Bush said he worried the financial troubles “could ripple throughout” the economy and affect average citizens. “The risk of doing nothing far outweighs the risk of the package. ... Over time, we’re going to get a lot of the money back.”
He added, “People are beginning to doubt our system, people were losing confidence and I understand it’s important to have confidence in our financial system.”
Neither presidential candidate took a position on the proposal. GOP nominee John McCain said he was awaiting specifics and any changes by Congress.
Democratic rival Barack Obama used the party’s weekly radio address to call for help for Main Street as well as Wall Street.
His language reflected a tricky balance that politicians in both parties are trying to strike, just six weeks before Election Day: Back a plan that doles out hundreds of billions to companies that made bad bets and still identify with the plight of middle-class voters.
Besides mortgage help and executive compensation limits, Democrats are considering attaching middle-class assistance to the legislation despite a request from Bush to avoid adding items that could delay action. An expansion of jobless benefits was one possibility.
Bush sidestepped questions about the chances of adding such items, saying that now was not the time for posturing. “I think most leaders would understand we need to get this done quickly, and you know, the cleaner the better,” he said about legislation being drafted.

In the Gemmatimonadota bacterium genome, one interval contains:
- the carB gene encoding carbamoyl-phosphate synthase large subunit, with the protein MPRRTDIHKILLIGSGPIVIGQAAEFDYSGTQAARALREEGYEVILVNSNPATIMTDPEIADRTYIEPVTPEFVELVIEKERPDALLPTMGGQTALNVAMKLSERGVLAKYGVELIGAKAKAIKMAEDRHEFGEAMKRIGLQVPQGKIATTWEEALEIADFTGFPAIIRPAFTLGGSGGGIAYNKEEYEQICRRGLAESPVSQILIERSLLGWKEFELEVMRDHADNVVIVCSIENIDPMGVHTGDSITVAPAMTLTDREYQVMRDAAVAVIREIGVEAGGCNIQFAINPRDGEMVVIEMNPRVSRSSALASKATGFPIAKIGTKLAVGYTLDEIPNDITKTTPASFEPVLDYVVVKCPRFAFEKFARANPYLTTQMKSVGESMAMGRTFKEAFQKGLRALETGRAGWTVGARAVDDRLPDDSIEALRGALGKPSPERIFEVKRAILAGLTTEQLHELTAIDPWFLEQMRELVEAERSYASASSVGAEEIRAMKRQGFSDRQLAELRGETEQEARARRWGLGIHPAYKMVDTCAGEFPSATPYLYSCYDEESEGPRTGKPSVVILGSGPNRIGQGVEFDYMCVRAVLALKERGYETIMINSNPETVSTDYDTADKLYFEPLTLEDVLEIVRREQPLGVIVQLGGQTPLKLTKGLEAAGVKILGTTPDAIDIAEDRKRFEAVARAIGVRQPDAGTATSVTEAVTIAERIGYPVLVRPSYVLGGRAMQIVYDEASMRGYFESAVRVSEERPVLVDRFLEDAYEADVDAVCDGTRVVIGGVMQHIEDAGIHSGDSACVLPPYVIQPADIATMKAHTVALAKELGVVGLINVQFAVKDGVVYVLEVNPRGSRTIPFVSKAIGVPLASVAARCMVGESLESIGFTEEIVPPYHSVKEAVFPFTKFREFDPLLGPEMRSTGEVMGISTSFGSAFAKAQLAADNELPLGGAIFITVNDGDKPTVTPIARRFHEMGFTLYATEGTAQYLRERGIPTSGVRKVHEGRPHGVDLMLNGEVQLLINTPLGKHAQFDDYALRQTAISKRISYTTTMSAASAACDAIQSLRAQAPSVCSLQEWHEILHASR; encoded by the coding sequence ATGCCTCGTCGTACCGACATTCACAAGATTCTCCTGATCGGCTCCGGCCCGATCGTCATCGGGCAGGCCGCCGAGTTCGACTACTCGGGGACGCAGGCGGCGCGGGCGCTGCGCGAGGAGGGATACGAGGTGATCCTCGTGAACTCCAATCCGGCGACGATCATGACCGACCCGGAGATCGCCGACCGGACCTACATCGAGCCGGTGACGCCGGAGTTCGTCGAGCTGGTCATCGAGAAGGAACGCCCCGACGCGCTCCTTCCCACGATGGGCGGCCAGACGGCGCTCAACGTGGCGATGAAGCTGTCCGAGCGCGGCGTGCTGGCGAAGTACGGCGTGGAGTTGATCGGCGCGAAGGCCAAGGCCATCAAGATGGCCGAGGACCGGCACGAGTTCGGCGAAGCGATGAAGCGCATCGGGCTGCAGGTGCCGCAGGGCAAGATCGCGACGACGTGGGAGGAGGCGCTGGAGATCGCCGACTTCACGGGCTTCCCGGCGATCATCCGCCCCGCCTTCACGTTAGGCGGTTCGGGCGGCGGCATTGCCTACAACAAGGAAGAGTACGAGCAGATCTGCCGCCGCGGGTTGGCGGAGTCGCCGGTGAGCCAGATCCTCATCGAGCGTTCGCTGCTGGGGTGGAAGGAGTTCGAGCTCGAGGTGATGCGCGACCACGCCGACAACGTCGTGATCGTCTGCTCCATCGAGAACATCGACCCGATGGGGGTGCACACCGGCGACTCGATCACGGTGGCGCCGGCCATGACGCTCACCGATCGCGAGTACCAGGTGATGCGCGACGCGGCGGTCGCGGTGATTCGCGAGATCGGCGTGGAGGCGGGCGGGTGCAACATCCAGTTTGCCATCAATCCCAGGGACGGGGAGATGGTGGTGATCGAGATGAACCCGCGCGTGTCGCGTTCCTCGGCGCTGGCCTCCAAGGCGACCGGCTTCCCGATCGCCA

Treasury officials met congressional staff for about two hours on Capitol Hill on Saturday. Discussions centered on how the plan would work, and Democrats proposed adding the executive compensation limits and new foreclosure-prevention measures. Details of those changes were not available Saturday. Bush and Treasury Secretary Henry Paulson conferred by phone for about 20 minutes in the afternoon, gauging how the negotiations were unfolding.
Among the key issues up for negotiation is which financial institutions would be eligible for the help. The proposed legislation doesn’t make it clear, leaving open the question of whether hedge funds or pension funds could qualify.
In a fact sheet released Saturday night, Treasury said it was seeking latitude for the secretary and the Federal Reserve chairman to expand the bailout to non-U.S. companies if they determined it was necessary to stabilize markets, but the original request sent to Congress is limited to firms headquartered in the United States, according to a copy obtained by The Associated Press.
The proposal does not require that the government receive anything from banks in return for unloading their bad assets. But it would allow Treasury to designate financial institutions as “agents of the government,” and mandate that they perform any “reasonable duties” that might entail.
The government could contract with private companies to manage the assets it purchased under the rescue.
Paulson says the government would in essence set up reverse auctions, putting up money for a class of distressed assets – such as loans that are delinquent but not in default – and financial institutions would compete for how little they would accept.